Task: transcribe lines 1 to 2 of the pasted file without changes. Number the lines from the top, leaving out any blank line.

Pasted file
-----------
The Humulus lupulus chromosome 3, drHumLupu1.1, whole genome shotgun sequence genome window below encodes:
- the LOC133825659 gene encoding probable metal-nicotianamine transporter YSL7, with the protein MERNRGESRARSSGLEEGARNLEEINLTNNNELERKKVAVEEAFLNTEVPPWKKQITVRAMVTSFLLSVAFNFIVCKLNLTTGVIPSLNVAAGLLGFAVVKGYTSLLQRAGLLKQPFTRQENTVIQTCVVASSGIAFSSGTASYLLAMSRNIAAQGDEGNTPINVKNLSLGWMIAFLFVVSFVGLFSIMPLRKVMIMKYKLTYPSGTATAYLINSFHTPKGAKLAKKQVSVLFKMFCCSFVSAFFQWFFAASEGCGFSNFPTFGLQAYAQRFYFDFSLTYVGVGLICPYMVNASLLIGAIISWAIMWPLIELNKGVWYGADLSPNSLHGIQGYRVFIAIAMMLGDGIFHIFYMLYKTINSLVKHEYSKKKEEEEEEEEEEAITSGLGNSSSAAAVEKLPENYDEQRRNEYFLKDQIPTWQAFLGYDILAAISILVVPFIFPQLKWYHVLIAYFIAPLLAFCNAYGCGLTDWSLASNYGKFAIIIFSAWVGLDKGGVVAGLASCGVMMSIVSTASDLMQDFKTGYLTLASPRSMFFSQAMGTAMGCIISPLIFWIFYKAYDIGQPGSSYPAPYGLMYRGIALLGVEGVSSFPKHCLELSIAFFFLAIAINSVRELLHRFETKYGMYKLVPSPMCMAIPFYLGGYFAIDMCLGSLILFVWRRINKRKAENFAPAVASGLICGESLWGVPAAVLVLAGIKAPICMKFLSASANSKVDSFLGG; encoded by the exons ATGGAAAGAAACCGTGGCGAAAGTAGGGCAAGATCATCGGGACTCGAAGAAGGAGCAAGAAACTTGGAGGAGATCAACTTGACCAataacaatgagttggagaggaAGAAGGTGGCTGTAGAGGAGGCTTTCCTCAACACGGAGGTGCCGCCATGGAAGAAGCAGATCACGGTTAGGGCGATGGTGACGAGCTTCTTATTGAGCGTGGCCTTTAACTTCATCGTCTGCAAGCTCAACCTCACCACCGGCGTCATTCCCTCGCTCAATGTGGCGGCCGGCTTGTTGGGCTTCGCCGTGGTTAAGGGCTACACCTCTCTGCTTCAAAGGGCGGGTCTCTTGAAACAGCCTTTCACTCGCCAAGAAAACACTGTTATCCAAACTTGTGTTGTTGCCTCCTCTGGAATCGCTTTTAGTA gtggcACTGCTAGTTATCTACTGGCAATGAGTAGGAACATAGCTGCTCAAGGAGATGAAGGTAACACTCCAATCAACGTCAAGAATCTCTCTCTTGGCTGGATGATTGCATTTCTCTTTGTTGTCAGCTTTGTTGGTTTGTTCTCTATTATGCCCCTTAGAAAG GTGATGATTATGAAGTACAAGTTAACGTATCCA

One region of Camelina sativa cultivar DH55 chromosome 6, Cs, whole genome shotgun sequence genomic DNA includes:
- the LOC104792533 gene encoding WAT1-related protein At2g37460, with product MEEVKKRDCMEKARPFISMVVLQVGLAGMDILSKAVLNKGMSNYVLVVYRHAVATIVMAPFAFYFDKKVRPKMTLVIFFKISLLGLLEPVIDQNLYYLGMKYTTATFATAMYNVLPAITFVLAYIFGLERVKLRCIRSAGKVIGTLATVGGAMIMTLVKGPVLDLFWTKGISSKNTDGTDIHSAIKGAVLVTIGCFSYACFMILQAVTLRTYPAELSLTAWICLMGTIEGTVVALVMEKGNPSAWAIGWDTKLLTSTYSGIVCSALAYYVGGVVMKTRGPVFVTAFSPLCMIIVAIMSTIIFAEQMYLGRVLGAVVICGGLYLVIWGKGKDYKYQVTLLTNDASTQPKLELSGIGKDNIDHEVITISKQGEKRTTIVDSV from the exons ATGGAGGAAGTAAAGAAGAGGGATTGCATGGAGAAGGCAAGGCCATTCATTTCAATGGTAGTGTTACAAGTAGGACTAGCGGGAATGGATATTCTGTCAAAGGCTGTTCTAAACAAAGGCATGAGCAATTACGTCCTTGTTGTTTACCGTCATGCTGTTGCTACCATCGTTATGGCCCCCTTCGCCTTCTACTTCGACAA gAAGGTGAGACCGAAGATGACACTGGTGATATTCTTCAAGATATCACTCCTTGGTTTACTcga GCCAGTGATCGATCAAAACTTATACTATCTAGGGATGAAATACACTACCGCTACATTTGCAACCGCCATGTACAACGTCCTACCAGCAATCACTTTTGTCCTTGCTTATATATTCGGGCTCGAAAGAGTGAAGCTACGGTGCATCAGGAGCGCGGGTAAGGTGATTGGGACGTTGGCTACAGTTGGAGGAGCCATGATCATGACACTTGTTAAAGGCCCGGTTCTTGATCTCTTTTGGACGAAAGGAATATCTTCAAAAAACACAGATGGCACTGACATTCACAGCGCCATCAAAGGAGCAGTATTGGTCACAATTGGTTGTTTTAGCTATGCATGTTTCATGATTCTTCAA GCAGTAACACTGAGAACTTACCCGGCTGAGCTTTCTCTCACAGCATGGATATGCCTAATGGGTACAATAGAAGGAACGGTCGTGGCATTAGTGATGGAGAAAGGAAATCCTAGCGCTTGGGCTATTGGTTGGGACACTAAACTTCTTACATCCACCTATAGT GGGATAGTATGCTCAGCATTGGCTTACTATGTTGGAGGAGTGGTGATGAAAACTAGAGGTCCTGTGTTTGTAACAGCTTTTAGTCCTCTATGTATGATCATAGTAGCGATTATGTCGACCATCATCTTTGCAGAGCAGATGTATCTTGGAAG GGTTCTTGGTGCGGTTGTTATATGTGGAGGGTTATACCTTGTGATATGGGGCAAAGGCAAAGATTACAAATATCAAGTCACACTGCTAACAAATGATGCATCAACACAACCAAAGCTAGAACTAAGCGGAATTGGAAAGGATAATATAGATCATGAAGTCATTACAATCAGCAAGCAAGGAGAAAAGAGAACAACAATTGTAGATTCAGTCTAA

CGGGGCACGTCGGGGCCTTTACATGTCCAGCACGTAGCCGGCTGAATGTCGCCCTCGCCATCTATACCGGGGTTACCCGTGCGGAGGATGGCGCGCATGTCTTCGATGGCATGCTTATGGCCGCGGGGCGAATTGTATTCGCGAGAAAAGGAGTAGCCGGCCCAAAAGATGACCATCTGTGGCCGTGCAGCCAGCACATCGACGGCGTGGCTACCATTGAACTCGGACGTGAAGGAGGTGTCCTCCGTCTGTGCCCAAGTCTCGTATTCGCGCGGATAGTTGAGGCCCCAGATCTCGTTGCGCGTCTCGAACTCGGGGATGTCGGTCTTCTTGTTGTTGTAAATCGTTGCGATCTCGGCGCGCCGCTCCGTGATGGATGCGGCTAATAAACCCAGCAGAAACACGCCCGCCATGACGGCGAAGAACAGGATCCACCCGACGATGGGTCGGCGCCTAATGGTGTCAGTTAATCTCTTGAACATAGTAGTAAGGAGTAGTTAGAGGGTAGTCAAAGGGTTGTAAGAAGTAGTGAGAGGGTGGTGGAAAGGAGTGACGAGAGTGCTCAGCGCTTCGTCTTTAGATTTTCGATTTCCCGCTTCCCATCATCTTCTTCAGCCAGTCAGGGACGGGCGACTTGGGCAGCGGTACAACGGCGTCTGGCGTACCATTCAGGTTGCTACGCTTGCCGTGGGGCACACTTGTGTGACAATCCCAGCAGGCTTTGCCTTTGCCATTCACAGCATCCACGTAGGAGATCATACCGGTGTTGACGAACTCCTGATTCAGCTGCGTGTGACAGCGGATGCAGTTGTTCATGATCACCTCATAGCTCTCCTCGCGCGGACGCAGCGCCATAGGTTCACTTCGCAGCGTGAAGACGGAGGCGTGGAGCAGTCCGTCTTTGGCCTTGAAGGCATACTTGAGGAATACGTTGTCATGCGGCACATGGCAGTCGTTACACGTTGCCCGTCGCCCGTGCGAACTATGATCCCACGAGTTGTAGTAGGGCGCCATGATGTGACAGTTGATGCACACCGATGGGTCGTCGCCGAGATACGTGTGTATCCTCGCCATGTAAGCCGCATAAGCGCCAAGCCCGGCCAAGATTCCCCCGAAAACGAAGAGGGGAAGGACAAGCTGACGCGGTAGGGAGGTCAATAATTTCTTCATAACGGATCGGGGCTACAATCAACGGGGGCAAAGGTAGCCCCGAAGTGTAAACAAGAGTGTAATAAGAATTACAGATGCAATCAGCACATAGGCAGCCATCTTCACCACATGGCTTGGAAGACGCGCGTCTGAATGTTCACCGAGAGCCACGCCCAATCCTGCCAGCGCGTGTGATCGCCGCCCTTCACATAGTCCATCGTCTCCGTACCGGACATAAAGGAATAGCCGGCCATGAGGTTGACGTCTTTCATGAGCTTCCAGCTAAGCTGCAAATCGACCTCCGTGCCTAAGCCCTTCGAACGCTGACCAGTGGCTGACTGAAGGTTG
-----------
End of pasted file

The Humulus lupulus chromosome 3, drHumLupu1.1, whole genome shotgun sequence genome window below encodes:
- the LOC133825659 gene encoding probable metal-nicotianamine transporter YSL7, with the protein MERNRGESRARSSGLEEGARNLEEINLTNNNELERKKVAVEEAFLNTEVPPWKKQITVRAMVTSFLLSVAFNFIVCKLNLTTGVIPSLNVAAGLLGFAVVKGYTSLLQRAGLLKQPFTRQENTVIQTCVVASSGIAFSSGTASYLLAMSRNIAAQGDEGNTPINVKNLSLGWMIAFLFVVSFVGLFSIMPLRKVMIMKYKLTYPSGTATAYLINSFHTPKGAKLAKKQVSVLFKMFCCSFVSAFFQWFFAASEGCGFSNFPTFGLQAYAQRFYFDFSLTYVGVGLICPYMVNASLLIGAIISWAIMWPLIELNKGVWYGADLSPNSLHGIQGYRVFIAIAMMLGDGIFHIFYMLYKTINSLVKHEYSKKKEEEEEEEEEEAITSGLGNSSSAAAVEKLPENYDEQRRNEYFLKDQIPTWQAFLGYDILAAISILVVPFIFPQLKWYHVLIAYFIAPLLAFCNAYGCGLTDWSLASNYGKFAIIIFSAWVGLDKGGVVAGLASCGVMMSIVSTASDLMQDFKTGYLTLASPRSMFFSQAMGTAMGCIISPLIFWIFYKAYDIGQPGSSYPAPYGLMYRGIALLGVEGVSSFPKHCLELSIAFFFLAIAINSVRELLHRFETKYGMYKLVPSPMCMAIPFYLGGYFAIDMCLGSLILFVWRRINKRKAENFAPAVASGLICGESLWGVPAAVLVLAGIKAPICMKFLSASANSKVDSFLGG; encoded by the exons ATGGAAAGAAACCGTGGCGAAAGTAGGGCAAGATCATCGGGACTCGAAGAAGGAGCAAGAAACTTGGAGGAGATCAACTTGACCAataacaatgagttggagaggaAGAAGGTGGCTGTAGAGGAGGCTTTCCTCAACACGGAGGTGCCGCCATGGAAGAAGCAGATCACGGTTAGGGCGATGGTGACGAGCTTCTTATTGAGCGTGGCCTTTAACTTCATCGTCTGCAAGCTCAACCTCACCACCGGCGTCATTCCCTCGCTCAATGTGGCGGCCGGCTTGTTGGGCTTCGCCGTGGTTAAGGGCTACACCTCTCTGCTTCAAAGGGCGGGTCTCTTGAAACAGCCTTTCACTCGCCAAGAAAACACTGTTATCCAAACTTGTGTTGTTGCCTCCTCTGGAATCGCTTTTAGTA gtggcACTGCTAGTTATCTACTGGCAATGAGTAGGAACATAGCTGCTCAAGGAGATGAAGGTAACACTCCAATCAACGTCAAGAATCTCTCTCTTGGCTGGATGATTGCATTTCTCTTTGTTGTCAGCTTTGTTGGTTTGTTCTCTATTATGCCCCTTAGAAAG GTGATGATTATGAAGTACAAGTTAACGTATCCA